Where Tornadoes Happen


Students will understand where tornadoes happen.

Engage students with class conversations and visuals of tornado distributions.

Explain the geography of tornadoes in depth through online reading and in-class discussion.

  • Ask students to recall the images of tornadoes they have seen (either in from the first section of this teaching box, from personal experience, or tornadoes images from news media). Have students describe the landscape where these tornadoes occured (i.e. flat plains, grasslands). Ask students where in the United States landscapes like this are located. Most tornadoes occur in the Great Plains of the central United States because its an ideal environment for the formation of severe thunderstorms which cause tornadoes. Follow this introduction with a reading or video such as:
    • Tornado Alley, a reading from NOAA, explains that storms are caused when dry cold air moving south from Canada meets warm moist air traveling north from the Gulf of Mexico.
    • Tornado Tracks, a video from IDV Solutions, is a stunning visual presentation of the tornadoes in the United States from 1950 - 2011. Ask students to identify the areas that have the most and least tornadoes. Ask students what geographic features they notice that may influence where tornadoes happen.

Elaborate and extend student understanding of tornado occurance through data analysis.

Extension for indpendent or small group study.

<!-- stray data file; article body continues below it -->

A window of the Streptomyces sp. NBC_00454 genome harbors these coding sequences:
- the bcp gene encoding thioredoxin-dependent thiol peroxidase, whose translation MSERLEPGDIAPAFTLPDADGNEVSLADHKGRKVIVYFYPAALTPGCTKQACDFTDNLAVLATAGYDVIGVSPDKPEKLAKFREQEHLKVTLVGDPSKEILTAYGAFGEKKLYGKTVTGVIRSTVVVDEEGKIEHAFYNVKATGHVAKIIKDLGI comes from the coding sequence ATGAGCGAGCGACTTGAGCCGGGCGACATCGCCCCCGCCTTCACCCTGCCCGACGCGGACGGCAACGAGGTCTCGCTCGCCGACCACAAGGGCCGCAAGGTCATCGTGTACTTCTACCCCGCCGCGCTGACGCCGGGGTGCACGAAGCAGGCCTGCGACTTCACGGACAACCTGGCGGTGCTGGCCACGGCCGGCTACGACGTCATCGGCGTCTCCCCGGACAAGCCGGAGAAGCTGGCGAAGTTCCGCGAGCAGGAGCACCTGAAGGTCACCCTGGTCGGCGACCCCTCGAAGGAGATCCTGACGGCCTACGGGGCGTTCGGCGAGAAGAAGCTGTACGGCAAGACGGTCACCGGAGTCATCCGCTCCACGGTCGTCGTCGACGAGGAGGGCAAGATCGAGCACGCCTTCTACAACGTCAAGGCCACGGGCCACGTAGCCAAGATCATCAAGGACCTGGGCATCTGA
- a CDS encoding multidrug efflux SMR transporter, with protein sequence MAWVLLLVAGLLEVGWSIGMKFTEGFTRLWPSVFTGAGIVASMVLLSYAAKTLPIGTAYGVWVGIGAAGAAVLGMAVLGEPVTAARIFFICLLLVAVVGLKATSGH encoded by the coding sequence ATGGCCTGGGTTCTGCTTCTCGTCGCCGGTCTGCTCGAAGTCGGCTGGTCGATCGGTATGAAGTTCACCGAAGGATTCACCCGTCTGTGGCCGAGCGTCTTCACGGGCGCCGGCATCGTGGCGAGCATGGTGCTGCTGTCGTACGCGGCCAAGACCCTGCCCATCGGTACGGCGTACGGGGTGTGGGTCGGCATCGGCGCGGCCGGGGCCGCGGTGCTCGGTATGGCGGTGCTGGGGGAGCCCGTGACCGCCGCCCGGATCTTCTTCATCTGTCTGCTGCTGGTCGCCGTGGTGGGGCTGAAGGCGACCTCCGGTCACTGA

• Oakfield, WI Case Study: This activity from the University of Wisconsin-Madison's Cooperate Institute for Meteorological Satellite Studies guides students to learn about a tornado by making a contour map and analyzing satellite images and Doppler radar. (Note: This advanced activity can take one to three class periods.)

Evaluate learning by having students interpret tornado data or through writing.

  • The Twister Dashboard Investigation guides students to interpret tornado data by exploring Esri's ArcGIS-based Story Map Twister Dashboard.
  • Have students construct a written response to one of the following prompts:
    • Where would you recommend scientists set up weather stations to monitor for conditions that could produce a tornado? Have students use at least three sources to justify their answer. (Student answers should include data of tornado frequency, specific locations based on geography, and expectations for having additional data.)
    • Where should the National Weather Service target public safety campaigns? Write a recommendation to the National Weather Service and use at least three sources to justify your answer. (Student answers should include specific geographic regions, plan to gather additional data, recommendations for communication strategy)